Kevin Kinsella – Great Design
1.) All That I Have
2.) No Battlefield
3.) Lovers In A Time
4.) Ring of FIre
7.) Light of Love
9.) Great Design
10.) Let Me Be
11.) Turn It Around
The Pier Album Rating:
Release Date: June 28th, 2011
Record Label: I-Town Records
Official Website: Kevin Kinsella Website
Kevin Kinsella is most renowned as an original member of John Brown’s Body and member10 Ft. Ganja Plant, though he’s made a healthy name for himself as both a solo artist and the founder of Ithaca-based independent record label I-Town Records. Great Design is his third solo release.
Let me start off by saying that Great Design is a beautifully constructed album, a chronicle of one man’s personal journey through life and an outline of the ideas that he finds dear and joyous in his life. I had the pleasure of speaking with Kevin for a little bit (READ Interview Here), and the ideas he shared with me regarding his album and the meaning behind several tracks made it all the more precious of a listen (so if you really want to grab some deeper insight into his music, come read the interview by clicking HERE, I’m not planning on giving away too many secrets).
Great Design opens with “All That I Have,” a well-designed roots-reggae spiritual proclaiming the beauties of a simple life, rid of complex possessions or illusions of social status. The luscious synths and laid-back rhythms create a gorgeous backdrop for Kinsella’s simple-life-praisin’ proclamations of frugality and contentment. The next track, “No Battlefield,” expands upon such ideals with the opening lyrics “I’m doing more with less.” It’s a theme that permeates the majority of the album, this idea of doing utilizing every resource to extent, much like the early Native Americans who would use every part of a deceased buffalo for sustenance, both physically and spiritually. It’s a philosophy many of use I’m sure have been forced to take on since the inception of the great recession. As budgets are slashed and expenses tighten, we still manage and we still make do with what we have, and through it all, constricted as our resources may be, we still manage to find a little happiness.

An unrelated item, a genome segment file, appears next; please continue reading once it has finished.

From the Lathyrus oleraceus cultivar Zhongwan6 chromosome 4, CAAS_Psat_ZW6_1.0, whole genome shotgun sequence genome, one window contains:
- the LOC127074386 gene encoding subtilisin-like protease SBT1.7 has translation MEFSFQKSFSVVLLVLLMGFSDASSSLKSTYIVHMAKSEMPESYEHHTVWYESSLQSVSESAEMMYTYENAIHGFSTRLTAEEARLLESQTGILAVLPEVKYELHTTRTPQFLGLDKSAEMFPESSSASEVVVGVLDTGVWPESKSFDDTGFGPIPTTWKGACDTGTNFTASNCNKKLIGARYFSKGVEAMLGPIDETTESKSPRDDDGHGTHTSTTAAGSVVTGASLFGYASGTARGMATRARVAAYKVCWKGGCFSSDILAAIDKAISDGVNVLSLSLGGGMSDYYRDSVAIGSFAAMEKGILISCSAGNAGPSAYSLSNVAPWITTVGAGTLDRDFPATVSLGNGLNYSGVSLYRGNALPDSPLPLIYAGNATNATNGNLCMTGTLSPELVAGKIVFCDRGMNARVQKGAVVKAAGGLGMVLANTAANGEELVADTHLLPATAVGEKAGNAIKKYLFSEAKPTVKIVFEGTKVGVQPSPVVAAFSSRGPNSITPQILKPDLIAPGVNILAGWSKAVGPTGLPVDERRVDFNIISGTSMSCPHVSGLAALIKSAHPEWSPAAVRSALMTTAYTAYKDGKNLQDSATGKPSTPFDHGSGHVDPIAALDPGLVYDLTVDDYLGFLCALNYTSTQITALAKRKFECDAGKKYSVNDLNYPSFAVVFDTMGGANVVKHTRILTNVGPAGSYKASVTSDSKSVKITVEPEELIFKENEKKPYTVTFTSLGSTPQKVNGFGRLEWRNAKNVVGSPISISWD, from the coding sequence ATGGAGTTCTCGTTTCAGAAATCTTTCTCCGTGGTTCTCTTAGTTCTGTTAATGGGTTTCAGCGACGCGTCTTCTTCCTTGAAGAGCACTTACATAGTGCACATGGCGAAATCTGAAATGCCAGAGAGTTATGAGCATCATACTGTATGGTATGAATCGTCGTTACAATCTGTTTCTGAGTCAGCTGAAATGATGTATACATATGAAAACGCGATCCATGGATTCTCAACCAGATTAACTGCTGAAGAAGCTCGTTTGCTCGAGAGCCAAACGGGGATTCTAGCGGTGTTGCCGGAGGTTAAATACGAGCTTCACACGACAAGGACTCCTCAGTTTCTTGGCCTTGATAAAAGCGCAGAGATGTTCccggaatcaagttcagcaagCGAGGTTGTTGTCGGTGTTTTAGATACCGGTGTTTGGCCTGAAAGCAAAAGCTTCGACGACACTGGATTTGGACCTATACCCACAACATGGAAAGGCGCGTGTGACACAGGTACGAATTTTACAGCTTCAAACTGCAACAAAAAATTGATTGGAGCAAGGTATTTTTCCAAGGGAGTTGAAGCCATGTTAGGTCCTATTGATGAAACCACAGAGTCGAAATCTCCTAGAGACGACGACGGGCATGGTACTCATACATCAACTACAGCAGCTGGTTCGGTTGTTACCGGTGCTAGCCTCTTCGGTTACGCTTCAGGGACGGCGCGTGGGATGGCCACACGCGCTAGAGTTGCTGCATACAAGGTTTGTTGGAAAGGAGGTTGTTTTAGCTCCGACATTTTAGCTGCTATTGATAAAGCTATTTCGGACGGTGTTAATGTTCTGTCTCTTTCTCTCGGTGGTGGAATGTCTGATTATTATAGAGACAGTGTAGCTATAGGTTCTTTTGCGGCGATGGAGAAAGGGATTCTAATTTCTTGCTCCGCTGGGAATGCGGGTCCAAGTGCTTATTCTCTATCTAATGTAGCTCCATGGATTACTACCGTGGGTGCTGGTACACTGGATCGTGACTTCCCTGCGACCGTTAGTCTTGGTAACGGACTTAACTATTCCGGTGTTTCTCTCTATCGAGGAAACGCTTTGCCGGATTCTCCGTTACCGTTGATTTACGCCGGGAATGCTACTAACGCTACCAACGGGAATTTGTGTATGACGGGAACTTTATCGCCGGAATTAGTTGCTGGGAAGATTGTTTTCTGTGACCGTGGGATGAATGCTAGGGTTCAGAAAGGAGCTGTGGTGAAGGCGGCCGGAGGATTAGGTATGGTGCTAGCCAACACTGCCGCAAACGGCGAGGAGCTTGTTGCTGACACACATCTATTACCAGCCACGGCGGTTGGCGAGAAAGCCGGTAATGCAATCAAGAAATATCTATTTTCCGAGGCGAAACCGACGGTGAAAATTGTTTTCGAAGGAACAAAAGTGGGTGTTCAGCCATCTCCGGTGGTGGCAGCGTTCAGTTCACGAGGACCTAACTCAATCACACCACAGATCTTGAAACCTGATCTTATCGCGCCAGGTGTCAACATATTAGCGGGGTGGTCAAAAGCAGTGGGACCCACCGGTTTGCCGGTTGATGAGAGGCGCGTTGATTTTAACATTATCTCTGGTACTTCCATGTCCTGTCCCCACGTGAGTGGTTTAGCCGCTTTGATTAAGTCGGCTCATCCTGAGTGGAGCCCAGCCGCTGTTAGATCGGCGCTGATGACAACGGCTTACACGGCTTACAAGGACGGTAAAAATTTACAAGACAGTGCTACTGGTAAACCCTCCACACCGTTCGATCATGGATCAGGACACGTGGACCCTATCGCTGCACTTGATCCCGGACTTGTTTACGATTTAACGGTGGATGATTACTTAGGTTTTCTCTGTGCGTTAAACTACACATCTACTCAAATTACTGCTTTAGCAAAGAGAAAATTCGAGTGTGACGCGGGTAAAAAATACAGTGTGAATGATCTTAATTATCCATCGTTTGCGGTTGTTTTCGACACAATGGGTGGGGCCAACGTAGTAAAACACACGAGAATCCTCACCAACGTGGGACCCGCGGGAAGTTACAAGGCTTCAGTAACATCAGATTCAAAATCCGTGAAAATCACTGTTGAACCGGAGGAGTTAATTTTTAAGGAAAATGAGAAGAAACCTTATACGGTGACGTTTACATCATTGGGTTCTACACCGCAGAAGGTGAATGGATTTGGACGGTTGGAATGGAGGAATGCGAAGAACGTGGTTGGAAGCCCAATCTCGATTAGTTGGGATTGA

The album trots on with similar spiritual themes both optimistic and foreboding (see Kinsella’s haunting take on the Johnny Cash classic “Ring of Fire” for an example of the latter). Tracks such as “Great Design,” “Faith,” and “Light of Love,” with it’s interrogative chorus, “Why worry your life away?” resume Kinsella’s inclination towards spiritual delicacy and homage.
Be aware though that this album should not necessarily be classified as reggae album. Though it’s symbolism and homage to powers above may reflect Kinsella’s influence from classic reggae music, the album shares the full extent of Kinsella’s musical palette, including rock, folk, and soul (and let’s be honest here: all of these genres have, at one time or another, helped to articulate man’s appreciation for some belief in a higher power than himself, be it Jah, Christ, or good ol’ fashioned rock & roll). “Stars” is a laid-back Jack Johnsonesque love song on the power of prophecy though we’re not talking about the revelations-style apocalyptic foreboding, here. This track is simply about reading the signs to find that this is the right time, the right place, and the right circumstance to fall in love with you.
Great Design, while it may not be totally reggae, pop, rock, or soul, combines enough elements of the aforementioned genres to give a full-album feel that will not exactly strike a listener as derivative, but instead flows coherently and delicately as an entire album. In the end, the optimism of this album is really what pulls the listener through, as is the case with much reggae, leaving a listener reassured and reinvigorated in this “great design” which we call life on planet Earth.
Written & Reviewed by: Chris Castro
[Editors Note: All reviews are reflective of the album in it’s entirety, from start to finish. These reviews are the honest opinion of each writer/reviewer, expressing their feedback as a genuine fan of the music. Each star rating reflects their review of the album, not the band. Music is subjective. Regardless of the review or star rating, we encourage you to listen to the music yourself & form your own opinion. Spread the awareness of all music in its art & contribution]